The finest Egyptian dishes and restaurants in Dubai
With the opening of two new Egyptian inspired eateries in Dubai Marina, Penelope Walsh discovers the basics of this nation’s cuisine.
Forget Alexandria or Cairo, the new hub of Egyptian eating can be found right here in Dubai Marina. In addition to the Egyptian stalwarts already serving up classic food in the area, such as Al Qaherah 1940, Dar Elkamar and King Koshari, the district has recently welcomed two new Egyptian inspired eateries, Helio Lounge and Geddy.
In May, Geddy opened a second branch (the original is in Al Barsha), serving classic Egyptian street food, in a fresh and quirky fast-food setting. Its signature dishes on the menu are feteer meshaltet and koshari, which, according to marketing director and partner Hassan Amr El Sinbawy, are very authentic. ‘These are the most famous and common dishes on the streets of Egypt, going back a long time. Geddy is offering a new concept of authentic Egyptian food, with 100 percent fresh ingredients and expert Egyptian chefs.’ Meanwhile, Helio Lounge opened its doors in March. Here, the menu offers Egyptian classics, with a slightly modernised edge: ‘Inspired by traditional Egyptian cuisine, we kept the taste, but have modernised the presentation, made it healthier and more colourful,’ says chef Joe Barza, the culinary director at Helio Lounge, responsible for developing the restaurant’s menu. Inspired by the growth of Egyptian eateries in Dubai, we scoured the menus at Geddy and Helio Lounge for a lesson in one of Arabia’s lesser known cooking styles.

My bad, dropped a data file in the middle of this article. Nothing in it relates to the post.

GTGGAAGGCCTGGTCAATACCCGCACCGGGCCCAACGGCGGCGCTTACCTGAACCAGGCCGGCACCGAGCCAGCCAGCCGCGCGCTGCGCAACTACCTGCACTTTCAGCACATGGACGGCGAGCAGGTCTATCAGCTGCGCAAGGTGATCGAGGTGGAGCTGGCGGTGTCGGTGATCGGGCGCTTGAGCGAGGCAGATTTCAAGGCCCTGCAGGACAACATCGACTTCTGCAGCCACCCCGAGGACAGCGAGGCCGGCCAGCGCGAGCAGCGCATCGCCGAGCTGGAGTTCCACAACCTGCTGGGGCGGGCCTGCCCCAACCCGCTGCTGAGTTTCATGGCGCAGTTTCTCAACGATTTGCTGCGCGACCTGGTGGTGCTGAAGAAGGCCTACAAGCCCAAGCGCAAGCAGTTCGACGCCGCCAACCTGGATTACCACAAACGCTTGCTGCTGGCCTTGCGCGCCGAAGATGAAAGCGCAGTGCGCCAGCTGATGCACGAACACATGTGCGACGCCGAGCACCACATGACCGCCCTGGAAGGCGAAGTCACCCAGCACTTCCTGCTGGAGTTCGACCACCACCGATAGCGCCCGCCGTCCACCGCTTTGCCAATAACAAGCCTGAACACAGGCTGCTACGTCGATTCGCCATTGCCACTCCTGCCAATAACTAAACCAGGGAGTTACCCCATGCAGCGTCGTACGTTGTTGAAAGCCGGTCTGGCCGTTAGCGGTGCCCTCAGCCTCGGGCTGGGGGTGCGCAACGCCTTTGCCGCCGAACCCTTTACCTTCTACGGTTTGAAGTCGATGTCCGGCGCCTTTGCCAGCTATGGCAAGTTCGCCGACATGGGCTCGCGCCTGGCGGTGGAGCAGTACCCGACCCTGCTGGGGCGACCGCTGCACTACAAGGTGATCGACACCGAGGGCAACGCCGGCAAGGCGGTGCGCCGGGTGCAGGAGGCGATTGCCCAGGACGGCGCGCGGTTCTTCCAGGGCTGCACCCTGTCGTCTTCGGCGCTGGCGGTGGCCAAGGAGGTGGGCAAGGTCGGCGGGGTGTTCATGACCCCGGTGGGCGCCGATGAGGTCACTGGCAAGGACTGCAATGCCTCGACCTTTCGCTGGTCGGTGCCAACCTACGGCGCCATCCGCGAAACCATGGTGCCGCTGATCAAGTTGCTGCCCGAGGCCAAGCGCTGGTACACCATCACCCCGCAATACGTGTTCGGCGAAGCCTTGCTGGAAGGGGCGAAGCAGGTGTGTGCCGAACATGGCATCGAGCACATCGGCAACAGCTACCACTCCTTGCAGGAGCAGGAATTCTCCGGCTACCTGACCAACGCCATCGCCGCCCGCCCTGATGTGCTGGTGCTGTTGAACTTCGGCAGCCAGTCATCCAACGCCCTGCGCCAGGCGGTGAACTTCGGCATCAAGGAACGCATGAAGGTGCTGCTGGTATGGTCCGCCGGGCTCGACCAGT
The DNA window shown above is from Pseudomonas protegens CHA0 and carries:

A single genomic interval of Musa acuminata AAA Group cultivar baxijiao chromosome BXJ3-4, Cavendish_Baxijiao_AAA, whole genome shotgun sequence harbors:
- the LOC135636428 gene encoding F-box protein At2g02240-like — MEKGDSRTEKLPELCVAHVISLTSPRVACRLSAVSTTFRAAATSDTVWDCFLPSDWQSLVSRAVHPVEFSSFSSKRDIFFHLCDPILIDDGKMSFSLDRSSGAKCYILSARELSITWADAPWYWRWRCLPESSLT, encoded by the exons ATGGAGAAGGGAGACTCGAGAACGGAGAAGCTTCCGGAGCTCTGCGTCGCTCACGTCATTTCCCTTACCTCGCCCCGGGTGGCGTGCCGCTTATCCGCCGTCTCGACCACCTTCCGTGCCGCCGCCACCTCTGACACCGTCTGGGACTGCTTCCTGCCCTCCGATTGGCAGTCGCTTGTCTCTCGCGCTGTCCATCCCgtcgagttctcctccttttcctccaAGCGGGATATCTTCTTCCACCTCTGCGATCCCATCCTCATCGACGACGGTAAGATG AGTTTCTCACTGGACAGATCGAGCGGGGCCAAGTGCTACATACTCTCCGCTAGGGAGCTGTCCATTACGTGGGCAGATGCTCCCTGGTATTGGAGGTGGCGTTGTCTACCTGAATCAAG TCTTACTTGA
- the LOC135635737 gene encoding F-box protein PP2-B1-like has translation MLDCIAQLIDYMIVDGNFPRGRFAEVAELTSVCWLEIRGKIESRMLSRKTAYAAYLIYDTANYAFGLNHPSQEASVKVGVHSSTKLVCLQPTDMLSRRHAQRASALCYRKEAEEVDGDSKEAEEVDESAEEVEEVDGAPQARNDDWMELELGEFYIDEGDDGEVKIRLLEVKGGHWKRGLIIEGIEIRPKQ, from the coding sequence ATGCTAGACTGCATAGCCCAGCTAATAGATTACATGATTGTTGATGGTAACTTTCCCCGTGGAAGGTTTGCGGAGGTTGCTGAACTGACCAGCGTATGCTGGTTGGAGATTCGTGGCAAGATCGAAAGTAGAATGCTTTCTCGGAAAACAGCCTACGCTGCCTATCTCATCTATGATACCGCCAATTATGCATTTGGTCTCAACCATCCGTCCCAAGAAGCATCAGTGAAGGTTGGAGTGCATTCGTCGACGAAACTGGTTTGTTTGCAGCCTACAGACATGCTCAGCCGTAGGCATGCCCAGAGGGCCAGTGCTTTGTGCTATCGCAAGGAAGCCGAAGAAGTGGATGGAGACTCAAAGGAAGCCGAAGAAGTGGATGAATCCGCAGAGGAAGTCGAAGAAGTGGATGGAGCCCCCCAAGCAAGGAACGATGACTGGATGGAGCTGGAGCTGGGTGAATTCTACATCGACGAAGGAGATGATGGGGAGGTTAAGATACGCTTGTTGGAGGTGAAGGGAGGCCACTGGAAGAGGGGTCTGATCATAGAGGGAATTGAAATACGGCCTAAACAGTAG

The ‘Helio’ rolls Helio rolls, the signature dish, are inspired by feteer with a twist. Served in a roll, the dish comes in savoury flavours, such as basterma (pastrami and cheese), house made soujuk beef sausage and feta, beef and beans (Egyptian fava bean foul) and taameya (with falafel, aubergine, tomato, parsley and tahina). Sweet options include chocolate with halawa and pistachio and khoshaf (a classic Egyptian mix of dried apricots, dates, prunes, figs, raisins,honey and cottage cheese).
Besara To say this dish is traditional is an understatement. Some have claimed that it can be traced back to ancient Egypt and Pharaonic times. Like the popular dish foul medammes, this variant combines fava beans with dill, herbs and garlic to create a flavoursome dip.
Egyptian Babaghanoug The dish is served as an appetiser and as an accompaniment to Egyptian beans. It is made with grilled eggplant and potato, which is then mixed with bell peppers, parsley, tahini (sesame paste) and lemon juice. It is commonly served with caramelised onions.
Umm Ali Egypt’s most famous dessert is a creamy, custardy bread and butter pudding. It is made by soaking flat bread in sugar and milk, which is then baked with cinnamon and pistachio. The name of the dish literally means ‘Ali’s mother’, thought to have been the first wife of the sultan of Egypt, Sultan Ezz El Din Aybek. Stories vary as to its origins, but legend says Umm Ali celebrated the assasination of the sultan’s second wife by creating this dish and distributing it to the people. Despite this grizzly tale, the dessert is a must try.